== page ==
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Sony Music Revenue Up 17% in Fiscal Year, Tops Guidance

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Led by SZA’s SOS, Travis Scott’s UTOPIA and growth in paid subscription streaming services, Sony Music revenue grew 16.9% to 1.59 trillion yen ($11.05 billion) in its fiscal year ended March 31, its parent company, Sony Corp., reported Tuesday, May 14.

Sony Music’s revenue topped guidance of 1.56-1.57 trillion yen given in Sony Corp’s previous quarterly earnings in February. Its adjusted operating income before depreciation and amortization (AOIBDA) of 368.7 billion yen ($2.55 billion) also topped guidance of 350-360 billion yen.

The yen-denominated revenue figures were boosted by foreign exchange rates. Of Sony Music’s revenue gain, about 32%, or 76.5 billion yen ($529 million), came from foreign exchange. Both recorded music and music publishing divisions enjoyed higher revenue from streaming services and paid subscriptions — Spotify’s price increase in July 2023, and continued subscriber growth at all platforms, also provided a boost to recent earnings by Universal Music Group and Warner Music Group.

Recorded music revenue of 1.07 trillion yen ($7.39 billion) was up 20.4% from the prior year. While physical revenue dropped 7.4% to 101.3 billion yen ($701.7 million), streaming jumped 18.5% to 709.5 billion yen ($4.91 billion) and accounted for 66.5% of recorded music revenue, down from 67.7% in fiscal 2022. The “other” category, which includes merchandise, rose 59.8% to 221.4 billion yen ($1.53 billion). 

Other top releases for the fiscal year were Bad Bunny’s Un Verano Sin Ti, Harry Styles’ Harry’s House, Miley Cyrus’s Endless Summer Vacation, Luke Combs’ Gettin’ Old, Peso Pluma’s Genesis, Doja Cat’s Scarlet, Rod Wave’s Nostalgia and Beyoncé’s Renaissance

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Music publishing full-year revenue rose 18.1% to 326.7 billion yen ($2.26 billion). Streaming revenue improved 21.1% to 185 billion yen ($1.28 billion) and accounted for 56.6% of publishing revenue, up from 55.2% in fiscal 2022.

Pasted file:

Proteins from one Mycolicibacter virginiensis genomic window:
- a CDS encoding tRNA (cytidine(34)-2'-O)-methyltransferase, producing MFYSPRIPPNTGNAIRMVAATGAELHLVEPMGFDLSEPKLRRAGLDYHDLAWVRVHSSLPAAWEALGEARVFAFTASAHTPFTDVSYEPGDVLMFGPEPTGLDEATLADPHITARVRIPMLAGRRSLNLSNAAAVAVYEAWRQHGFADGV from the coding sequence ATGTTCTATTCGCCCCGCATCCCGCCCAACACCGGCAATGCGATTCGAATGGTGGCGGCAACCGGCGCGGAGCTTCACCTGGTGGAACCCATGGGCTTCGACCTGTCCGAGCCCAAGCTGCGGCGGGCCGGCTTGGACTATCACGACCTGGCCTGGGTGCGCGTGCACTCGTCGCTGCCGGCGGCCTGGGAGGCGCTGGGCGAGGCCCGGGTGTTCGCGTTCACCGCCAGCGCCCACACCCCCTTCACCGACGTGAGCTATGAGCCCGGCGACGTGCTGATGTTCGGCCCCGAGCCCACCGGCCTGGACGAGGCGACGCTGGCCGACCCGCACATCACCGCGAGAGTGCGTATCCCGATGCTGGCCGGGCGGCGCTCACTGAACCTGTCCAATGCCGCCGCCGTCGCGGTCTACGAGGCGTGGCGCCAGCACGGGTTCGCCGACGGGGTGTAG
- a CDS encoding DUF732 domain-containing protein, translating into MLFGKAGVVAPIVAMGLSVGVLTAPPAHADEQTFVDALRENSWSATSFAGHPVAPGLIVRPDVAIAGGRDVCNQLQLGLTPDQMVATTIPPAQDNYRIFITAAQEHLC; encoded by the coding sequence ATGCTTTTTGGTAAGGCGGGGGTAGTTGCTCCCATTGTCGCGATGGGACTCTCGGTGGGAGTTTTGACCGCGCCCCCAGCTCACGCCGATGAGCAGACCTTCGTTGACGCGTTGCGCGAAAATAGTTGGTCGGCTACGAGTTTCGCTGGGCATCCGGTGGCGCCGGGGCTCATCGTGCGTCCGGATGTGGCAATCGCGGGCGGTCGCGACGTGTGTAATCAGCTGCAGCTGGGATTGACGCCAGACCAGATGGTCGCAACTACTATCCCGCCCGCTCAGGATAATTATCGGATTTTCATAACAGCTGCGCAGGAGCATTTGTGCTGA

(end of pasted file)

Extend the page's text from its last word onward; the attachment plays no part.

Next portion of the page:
Visual media and platform revenue declined 0.4% to 202.1 billion yen ($1.4 billion). Within the segment, gaming revenue fell 9.5% to 98.2 billion yen ($680 million). 

Stray Kids’ “Social Path (feat. LiSA)” was the top music release for Sony Music Entertainment Japan for the full fiscal year. Other top releases in Japan were King Gnu’s The Greatest Unknown, SixTONES’ The Vibes and two releases by Nogizaka46: Monopoly and Ohitorisama Tengoku.

For the second straight quarter, Sony Music’s operating income of 301.7 billion yen was the largest of any Sony Corp. business and accounted for about a quarter of the parent company’s total operating income. Although Games & Network Services’ revenue of 4.26 trillion yen ($29.55 billion) was more than 2.5 times Sony Music’s revenue, it had operating income of 290.2 billion yen ($2 billion) – about 4% lower than Sony Music’s operating income. 

Even though Sony Corp.’s full-year revenue grew about 13% on a constant currency basis, the company is wary of uncertain business conditions and volatility. As such, Sony Music’s parent company is putting a greater focus on earnings, efficiency and business profitability. 

During the earnings call, Sony Corp.’s management discussed the company’s “mid-range plan” that includes a partial spin-off off its financial services division in Oct. 2025 and increasing focus on growth in its three entertainment segments — music, film and games and network services — and its imaging and sensing solutions business. The parent company aims to achieve an annual growth rate of 10% or more in these business segments.  

“In the music segment, we continue to aim to grow faster than the market by strengthening our efforts in emerging markets, increasing monetization opportunities for our music catalog, and incorporating adjacent businesses such as merchandising,” said Hiroki Totoki, president, COO and CFO. 

Looking ahead to the current fiscal year ending March 31, 2025, Sony Music expects 4% increases in both revenue and operating income.

Sony Music’s fiscal fourth quarter revenue climbed 23.5% to 422.2 billion yen ($2.85 billion). Recorded music revenue in the quarter rose 29.4% to 288 billion yen ($1.94 billion) due to 23.9% growth in streaming revenue and a 91.9% improvement in the “other” category. Music publishing revenue grew 25.5% to 82.9 billion yen ($558.6 billion). Visual media and platform revenue dropped 3.8% to 51.4 billion yen ($346.6 million) due to a 22.2% decline in gaming revenue. 

Both SOS and UTOPIA were also Sony Music’s top two albums in the fiscal fourth quarter as well as the full year. Other top albums in the quarter were 21 Savage’s American Dream, Beyoncé’s Cowboy Carter, Bad Bunny’s nadie sabe lo que va a pasar mañana, Peso Pluma’s Genesis, Bad Bunny’s Un Verano Sin Ti, Tate McRae’s Think Later, Justin Timberlake’s Everything I Thought It Was and Harry Styles’ Harry’s House

Glenn Peoples
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